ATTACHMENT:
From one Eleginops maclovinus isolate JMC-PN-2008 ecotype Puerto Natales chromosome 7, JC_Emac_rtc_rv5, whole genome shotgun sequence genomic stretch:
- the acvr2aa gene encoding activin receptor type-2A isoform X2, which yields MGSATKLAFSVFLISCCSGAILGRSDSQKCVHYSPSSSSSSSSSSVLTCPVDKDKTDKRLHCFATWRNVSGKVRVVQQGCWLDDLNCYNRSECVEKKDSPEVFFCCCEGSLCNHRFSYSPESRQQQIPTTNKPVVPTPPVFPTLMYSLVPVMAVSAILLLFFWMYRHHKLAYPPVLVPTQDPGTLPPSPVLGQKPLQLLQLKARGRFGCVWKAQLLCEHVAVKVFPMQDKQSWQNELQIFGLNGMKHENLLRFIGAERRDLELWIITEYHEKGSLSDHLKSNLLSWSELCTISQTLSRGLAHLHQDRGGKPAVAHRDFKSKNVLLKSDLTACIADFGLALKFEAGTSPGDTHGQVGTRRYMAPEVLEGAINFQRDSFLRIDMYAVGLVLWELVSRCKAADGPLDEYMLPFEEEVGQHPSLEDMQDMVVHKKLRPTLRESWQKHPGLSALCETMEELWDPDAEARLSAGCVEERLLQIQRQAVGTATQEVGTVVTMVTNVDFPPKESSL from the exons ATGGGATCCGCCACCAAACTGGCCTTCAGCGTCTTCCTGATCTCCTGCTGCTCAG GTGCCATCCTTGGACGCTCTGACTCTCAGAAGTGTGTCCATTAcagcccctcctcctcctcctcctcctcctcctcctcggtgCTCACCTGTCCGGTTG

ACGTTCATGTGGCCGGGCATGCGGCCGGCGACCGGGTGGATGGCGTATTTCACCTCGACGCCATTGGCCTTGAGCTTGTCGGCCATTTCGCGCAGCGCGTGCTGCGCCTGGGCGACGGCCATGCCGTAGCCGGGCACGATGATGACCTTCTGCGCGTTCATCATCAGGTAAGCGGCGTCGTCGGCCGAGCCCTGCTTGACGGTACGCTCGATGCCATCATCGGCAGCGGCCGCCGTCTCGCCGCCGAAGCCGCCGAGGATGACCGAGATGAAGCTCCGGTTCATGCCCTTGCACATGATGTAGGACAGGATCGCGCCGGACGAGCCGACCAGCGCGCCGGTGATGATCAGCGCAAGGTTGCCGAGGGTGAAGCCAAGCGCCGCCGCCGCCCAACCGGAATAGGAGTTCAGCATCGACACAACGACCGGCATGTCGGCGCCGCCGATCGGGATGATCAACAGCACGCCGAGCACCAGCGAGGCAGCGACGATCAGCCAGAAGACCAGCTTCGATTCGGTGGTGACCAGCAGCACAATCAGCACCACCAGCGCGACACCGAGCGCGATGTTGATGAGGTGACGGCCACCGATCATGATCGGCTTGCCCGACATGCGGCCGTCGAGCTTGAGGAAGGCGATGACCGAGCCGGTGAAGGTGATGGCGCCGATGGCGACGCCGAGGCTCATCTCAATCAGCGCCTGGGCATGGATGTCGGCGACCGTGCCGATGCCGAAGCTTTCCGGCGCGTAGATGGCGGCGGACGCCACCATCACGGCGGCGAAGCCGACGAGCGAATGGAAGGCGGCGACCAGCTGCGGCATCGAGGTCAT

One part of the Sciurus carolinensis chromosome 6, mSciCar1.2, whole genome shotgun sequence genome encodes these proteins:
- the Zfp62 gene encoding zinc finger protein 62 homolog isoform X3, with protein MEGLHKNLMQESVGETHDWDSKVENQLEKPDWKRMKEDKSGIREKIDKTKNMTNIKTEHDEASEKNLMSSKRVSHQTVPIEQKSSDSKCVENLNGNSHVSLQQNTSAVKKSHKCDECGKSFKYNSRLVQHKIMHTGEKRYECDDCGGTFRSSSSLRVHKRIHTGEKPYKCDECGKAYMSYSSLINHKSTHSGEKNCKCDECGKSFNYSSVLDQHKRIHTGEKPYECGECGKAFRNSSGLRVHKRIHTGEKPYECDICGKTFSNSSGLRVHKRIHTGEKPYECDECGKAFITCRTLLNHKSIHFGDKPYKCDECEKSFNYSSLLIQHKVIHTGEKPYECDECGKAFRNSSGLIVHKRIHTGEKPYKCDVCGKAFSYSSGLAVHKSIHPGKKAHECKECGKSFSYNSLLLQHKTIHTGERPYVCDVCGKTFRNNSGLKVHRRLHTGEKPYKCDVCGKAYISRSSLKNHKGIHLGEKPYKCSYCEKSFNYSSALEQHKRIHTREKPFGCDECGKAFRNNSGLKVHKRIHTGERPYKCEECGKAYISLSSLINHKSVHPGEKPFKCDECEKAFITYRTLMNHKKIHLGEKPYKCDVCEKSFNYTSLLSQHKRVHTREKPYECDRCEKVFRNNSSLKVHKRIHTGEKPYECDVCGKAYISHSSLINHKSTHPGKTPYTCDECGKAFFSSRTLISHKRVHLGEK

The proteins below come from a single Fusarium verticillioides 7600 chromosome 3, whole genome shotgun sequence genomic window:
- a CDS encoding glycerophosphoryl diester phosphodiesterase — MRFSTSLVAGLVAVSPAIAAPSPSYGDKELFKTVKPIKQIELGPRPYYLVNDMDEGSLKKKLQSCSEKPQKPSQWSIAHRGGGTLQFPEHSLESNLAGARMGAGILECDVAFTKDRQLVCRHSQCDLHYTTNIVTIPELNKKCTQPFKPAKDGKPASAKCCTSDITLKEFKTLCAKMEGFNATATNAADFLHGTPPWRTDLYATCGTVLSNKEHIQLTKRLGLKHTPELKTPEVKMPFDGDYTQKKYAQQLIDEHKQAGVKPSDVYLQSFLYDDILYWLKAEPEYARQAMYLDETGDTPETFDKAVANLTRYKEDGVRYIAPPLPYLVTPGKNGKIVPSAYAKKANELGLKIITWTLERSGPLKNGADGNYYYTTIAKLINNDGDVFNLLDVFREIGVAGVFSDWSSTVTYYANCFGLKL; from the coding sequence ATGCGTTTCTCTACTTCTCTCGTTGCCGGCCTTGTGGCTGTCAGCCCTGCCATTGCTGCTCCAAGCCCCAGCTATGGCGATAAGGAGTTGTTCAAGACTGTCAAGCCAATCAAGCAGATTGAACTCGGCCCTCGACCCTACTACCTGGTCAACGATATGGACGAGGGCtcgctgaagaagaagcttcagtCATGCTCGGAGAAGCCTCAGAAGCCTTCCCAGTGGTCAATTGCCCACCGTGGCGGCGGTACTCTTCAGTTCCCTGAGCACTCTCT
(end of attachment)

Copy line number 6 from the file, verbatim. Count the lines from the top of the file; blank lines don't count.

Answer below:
The proteins below come from a single Fusarium verticillioides 7600 chromosome 3, whole genome shotgun sequence genomic window: